Analyze in detail the three stages of technology presented in the novel, and conclude with your thoughts on the concept that the origin and cultivation of technology is extraterrestrial.
In Arthur C. Clarke's novel 2001: A Space Odyssey, the idea of technological innovation is explored in great detail. Clarke presents three different stages of technological advancement, and explores the consequences of each. It becomes clear within the text, however, that Clarke is highly critical and suspicious of technological innovation, as he carefully depicts the dangers that his characters must face as a result of improved technology. Further complicating the question of technology in Clarke's novel is the notion that some of the technology is extraterrestrial in origin. Indeed, while in some instances it may seem that man has created these dangers, Clarke suggests that all of man's knowledge and thus, his technology, did in fact originate from extraterrestrial intelligence.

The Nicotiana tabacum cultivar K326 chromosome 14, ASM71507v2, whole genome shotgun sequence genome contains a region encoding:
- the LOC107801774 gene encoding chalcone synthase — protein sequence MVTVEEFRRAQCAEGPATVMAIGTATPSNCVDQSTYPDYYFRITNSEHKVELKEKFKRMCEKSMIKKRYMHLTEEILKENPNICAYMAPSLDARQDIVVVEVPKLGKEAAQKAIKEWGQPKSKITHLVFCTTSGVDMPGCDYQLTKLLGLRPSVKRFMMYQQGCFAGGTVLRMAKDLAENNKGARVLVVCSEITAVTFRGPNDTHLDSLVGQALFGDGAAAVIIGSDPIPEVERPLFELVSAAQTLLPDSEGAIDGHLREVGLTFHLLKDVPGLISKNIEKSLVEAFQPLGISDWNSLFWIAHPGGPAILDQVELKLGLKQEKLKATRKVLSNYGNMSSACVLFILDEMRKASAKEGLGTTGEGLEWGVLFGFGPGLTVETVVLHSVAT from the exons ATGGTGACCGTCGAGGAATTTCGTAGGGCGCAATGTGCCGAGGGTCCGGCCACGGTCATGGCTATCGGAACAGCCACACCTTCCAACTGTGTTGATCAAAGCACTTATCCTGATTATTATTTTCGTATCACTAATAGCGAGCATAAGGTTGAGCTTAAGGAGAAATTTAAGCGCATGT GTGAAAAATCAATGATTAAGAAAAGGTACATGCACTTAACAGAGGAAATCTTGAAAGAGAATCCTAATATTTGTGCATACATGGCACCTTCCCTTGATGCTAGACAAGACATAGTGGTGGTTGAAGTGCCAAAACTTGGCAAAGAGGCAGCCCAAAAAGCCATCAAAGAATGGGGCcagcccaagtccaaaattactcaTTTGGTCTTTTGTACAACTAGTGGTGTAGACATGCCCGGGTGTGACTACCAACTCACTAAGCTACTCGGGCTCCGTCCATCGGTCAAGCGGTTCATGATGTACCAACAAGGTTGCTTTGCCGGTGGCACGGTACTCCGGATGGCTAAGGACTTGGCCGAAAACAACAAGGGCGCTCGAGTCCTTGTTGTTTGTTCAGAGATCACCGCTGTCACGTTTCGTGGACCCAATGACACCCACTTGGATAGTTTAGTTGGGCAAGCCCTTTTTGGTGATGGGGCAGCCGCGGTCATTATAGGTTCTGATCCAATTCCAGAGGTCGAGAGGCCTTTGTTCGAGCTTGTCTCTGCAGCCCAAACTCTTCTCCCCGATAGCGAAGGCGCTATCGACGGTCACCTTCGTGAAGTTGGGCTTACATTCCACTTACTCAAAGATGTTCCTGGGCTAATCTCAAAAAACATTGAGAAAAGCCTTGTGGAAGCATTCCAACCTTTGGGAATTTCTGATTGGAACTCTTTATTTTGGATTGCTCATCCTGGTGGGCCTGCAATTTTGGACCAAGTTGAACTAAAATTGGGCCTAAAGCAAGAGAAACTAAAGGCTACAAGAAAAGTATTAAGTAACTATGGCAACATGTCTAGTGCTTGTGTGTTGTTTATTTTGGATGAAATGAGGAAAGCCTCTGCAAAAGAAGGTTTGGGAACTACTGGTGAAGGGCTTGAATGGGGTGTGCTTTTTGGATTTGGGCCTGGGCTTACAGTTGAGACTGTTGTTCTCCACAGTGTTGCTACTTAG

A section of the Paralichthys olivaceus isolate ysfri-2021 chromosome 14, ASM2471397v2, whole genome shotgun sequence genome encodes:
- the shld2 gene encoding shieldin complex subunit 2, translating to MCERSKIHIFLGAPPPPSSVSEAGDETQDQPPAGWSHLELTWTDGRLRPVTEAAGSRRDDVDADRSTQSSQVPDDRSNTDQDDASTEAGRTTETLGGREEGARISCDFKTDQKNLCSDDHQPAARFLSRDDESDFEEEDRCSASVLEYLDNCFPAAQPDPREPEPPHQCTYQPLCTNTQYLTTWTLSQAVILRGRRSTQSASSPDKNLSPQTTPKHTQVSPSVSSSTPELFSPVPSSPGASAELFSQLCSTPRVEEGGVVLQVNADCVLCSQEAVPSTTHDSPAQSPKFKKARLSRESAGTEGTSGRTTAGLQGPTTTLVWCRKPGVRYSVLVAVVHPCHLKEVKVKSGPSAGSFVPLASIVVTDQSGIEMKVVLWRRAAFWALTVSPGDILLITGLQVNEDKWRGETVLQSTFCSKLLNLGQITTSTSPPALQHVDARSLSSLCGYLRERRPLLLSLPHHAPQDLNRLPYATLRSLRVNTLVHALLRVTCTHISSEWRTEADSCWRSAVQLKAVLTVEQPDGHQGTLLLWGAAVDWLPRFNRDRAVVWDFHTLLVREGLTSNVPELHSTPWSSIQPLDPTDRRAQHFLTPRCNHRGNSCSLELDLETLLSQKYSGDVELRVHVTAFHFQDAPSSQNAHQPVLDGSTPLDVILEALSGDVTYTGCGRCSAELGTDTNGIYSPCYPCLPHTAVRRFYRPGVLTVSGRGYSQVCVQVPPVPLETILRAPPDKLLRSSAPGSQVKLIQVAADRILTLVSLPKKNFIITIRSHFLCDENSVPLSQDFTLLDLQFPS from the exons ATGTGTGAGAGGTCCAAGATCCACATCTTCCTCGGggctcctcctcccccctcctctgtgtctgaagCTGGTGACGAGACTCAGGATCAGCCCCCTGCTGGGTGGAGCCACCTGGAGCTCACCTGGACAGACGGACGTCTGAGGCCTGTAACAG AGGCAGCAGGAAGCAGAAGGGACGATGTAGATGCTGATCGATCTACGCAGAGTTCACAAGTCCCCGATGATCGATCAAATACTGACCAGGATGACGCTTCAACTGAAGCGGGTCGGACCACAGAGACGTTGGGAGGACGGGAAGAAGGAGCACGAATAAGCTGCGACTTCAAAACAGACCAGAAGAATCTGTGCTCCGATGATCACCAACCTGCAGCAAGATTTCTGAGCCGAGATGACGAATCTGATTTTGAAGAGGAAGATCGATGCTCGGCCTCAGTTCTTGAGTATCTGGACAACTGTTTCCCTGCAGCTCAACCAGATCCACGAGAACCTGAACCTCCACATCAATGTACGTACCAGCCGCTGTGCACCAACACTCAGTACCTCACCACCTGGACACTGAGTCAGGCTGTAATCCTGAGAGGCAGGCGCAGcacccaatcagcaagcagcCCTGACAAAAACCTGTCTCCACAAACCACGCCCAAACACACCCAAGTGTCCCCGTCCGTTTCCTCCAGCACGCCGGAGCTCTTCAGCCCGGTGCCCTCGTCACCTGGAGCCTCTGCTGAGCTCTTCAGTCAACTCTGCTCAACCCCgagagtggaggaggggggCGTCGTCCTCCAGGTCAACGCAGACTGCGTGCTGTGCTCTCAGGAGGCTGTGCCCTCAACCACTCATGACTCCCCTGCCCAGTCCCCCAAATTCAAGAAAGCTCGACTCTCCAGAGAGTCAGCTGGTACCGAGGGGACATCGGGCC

The first section of the novel, which features Moon-Watcher and his tribe, introduces us to a primeval world that has very little in the way of technology. Indeed, Clarke presents a scene that is actually quite bleak. He explains that, "In this barren and desiccated land, only the small or the swift or the fierce could flourish, or even hope to survive" (3). Moon-Watcher and the other members of his tribe do not possess the skills or tool necessary to provide for themselves, as their land is plagued by both drought and a shortage of food. Moon-Watcher and the other man-apes are the ancestors of present day man, and thus lack in both intelligence and problem-solving abilities. Their future, therefore, appears rather grim, as Clarke explains:
At the great age of twenty-five, he [Moon-Watcher] was still in full possession of all his faculties; if his luck continued, and he avoided accidents, disease, predators, and starvation, he might survive for...